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GREATER LONDON INDUSTRIAL ARCHAEOLOGY SOCIETY

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Book reviews - April 2002

'Civil Engineering Heritage: London and the Thames Valley', edited by Denis Smith
320 pages (September 2000). Institution of Civil Engineers; ISBN: 0727728768
This is the sixth and penultimate volume (Scotland is still awaited) in this excellent series published by the Institution of Civil Engineers' publishing house.

The area covered is stated to be 'Greater London within the M25' and 'the Thames valley .. to Banbury in the north and to Newbury in the west.' The criteria for inclusion of structures are carefully set out, and clearly it would have not have been possible to include descriptions of every structure of historical and technical interest.

Thus, for example, the London Borough of Croydon has to be content with a single main entry, that for Croydon Airport. There is a short list appended of 'additional sites' which, oddly, includes those of two demolished Croydon water pumping stations (Addington and Waddon), but does not note Croydon's surviving earliest water pumping station of 1852 and later additions (Surrey Street) built in part from secondhand materials from the town's atmospheric railway pumping station.

The text is arranged thematically under the headings Thames River engineering, Public health engineering, the Port of London, Rivers and canals, Roads and road transport, Railways, Energy generation and distribution, Notable buildings, and the Thames Valley.

As is usual in these volumes, bridges are particularly well represented as, presumably, good advertising for civil engineers! Structures of all dates are included, from the re-erected 'Cleopatra's Needle' to the 'Millennium Eye.' The Millennium Dome is in, but the notorious 'wobbly bridge' appears to have escaped notice! Paul Sowan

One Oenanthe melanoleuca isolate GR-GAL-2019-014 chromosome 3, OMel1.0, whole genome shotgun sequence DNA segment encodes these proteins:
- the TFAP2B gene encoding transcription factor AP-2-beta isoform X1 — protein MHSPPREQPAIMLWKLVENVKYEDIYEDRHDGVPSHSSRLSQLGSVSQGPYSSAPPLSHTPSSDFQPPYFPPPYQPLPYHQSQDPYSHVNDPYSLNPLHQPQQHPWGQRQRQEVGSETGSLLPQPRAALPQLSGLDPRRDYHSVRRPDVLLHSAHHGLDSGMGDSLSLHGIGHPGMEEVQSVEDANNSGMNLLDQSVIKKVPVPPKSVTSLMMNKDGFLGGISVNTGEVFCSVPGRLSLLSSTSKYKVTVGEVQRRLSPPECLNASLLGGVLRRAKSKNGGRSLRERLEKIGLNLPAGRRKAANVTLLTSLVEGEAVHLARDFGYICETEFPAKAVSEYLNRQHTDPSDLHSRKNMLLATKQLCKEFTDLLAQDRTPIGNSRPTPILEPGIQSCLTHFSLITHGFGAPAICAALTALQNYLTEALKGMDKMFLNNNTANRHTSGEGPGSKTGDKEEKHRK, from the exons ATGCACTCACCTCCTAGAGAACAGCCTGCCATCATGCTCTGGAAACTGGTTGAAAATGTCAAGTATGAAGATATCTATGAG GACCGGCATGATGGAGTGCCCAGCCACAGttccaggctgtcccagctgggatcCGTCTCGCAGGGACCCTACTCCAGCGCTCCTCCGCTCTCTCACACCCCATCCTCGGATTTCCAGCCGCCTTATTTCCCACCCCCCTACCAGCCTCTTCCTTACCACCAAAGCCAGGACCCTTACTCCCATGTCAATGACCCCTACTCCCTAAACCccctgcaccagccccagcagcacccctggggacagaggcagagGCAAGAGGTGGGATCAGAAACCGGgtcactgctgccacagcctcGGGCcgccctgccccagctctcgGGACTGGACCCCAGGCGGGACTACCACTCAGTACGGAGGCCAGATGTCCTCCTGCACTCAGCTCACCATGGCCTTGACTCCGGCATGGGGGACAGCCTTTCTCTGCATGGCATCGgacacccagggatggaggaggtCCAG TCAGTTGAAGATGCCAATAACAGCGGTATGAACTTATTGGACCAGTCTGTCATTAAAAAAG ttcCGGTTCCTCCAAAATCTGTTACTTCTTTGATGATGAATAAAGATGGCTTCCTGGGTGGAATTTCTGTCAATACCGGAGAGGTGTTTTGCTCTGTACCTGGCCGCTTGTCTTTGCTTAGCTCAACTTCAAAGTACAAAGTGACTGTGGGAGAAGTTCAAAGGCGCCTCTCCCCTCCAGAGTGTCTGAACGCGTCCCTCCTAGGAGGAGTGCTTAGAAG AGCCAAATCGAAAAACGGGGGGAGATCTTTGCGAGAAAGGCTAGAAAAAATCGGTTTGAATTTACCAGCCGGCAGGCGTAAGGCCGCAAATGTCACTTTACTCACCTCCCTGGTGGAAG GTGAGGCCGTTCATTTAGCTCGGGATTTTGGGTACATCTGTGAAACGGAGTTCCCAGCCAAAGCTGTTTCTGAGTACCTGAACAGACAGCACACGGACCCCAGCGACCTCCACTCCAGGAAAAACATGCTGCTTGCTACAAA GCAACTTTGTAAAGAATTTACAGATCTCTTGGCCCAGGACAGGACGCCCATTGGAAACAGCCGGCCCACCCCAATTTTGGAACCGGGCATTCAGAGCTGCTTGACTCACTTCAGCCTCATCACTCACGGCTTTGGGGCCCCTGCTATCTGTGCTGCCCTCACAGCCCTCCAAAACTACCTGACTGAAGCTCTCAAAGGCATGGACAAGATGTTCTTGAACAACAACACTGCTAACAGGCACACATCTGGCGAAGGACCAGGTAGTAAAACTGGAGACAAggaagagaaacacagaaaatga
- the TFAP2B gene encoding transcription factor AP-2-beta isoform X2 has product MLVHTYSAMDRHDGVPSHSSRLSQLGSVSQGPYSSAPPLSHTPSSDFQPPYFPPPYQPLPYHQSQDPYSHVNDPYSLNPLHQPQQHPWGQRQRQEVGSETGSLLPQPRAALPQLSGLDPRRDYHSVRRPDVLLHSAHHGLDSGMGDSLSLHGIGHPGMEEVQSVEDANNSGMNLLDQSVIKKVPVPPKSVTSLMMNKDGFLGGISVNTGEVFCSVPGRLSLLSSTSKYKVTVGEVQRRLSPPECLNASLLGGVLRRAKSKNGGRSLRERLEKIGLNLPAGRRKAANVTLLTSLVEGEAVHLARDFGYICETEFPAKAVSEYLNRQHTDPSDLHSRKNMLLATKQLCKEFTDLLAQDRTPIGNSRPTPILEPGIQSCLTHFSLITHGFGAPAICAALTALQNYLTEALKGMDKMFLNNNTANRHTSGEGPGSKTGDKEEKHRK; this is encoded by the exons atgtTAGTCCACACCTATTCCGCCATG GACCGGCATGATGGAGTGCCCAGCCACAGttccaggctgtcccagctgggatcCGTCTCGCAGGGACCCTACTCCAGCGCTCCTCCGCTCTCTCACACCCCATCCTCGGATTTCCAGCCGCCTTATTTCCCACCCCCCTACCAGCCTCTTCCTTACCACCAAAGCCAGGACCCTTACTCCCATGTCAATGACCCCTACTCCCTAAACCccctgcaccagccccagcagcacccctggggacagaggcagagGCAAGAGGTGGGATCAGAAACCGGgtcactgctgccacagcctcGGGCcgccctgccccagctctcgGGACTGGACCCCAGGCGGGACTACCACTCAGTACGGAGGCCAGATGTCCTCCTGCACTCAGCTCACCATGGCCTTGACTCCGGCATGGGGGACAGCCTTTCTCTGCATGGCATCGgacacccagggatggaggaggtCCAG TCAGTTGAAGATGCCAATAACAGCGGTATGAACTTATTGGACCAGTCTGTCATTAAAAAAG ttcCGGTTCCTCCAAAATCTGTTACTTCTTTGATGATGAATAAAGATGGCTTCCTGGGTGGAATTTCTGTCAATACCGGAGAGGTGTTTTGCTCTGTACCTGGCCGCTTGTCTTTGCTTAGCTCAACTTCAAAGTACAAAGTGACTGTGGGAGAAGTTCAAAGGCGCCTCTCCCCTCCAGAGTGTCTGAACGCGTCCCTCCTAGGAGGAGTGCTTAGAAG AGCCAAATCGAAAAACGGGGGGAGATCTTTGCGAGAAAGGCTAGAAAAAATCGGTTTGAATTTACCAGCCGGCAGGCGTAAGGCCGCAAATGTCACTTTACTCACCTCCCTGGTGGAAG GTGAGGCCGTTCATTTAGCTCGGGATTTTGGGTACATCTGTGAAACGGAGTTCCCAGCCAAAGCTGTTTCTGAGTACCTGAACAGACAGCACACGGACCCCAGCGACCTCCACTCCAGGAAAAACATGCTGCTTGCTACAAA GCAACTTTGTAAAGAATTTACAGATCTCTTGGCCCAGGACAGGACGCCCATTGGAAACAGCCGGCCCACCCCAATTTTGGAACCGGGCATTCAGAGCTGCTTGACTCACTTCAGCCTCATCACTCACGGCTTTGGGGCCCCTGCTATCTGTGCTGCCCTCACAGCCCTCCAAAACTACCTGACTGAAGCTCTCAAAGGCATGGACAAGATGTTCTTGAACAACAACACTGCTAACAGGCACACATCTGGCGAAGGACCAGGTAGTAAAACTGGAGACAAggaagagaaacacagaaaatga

'Outhouses by Famous Architects', by Steve Schaecher
Published by Pomegranate. 2000 I.SBN 00-7649- l260-7 pp 64
Steve Schaecher, an architect by profession, has researched 56 of the world's finest outhouses designed by some of the greatest names in architecture. Many will be acquainted with Wright's 'Flushingwater', Le Corbusier's 'Bidet Savoye' and Buckmaster Fuller's 'Geodesic Throne' but Schaecher uncovers the delights of 'Sarad Latrina' by Antonio Gaudi, 'Villa Crapperia' by Andrea Palladio and, for pure function and form, 'Le Centre Pompidoodoo' by Rogers and Piano.

For reasons best known to himself Schaecher has not included fine outhouses of distinction such as 'The Glasgow School of Art' by Mackintosh, 'Queen's Outhouse' by Inigo Jones or 'Douglas's Dunnie' by Meier. Be that as it may, this small work is of interest to all who seek the more esoteric outhouse.

Two pages are devoted to each outhouse, one for an excellent pictorial representation and one for a short description of some of the architect's work. Personally, I found the preface by I P Daley a trifle pompous, if not somewhat stiff, but the main content of this tome is well presented and should cause more than a smile to the reader.

For those who wish to learn more of the 'great' outhouses of the world, there is a copy to be found in the library of Crossness Engines. Peter Skilton


© GLIAS, 2002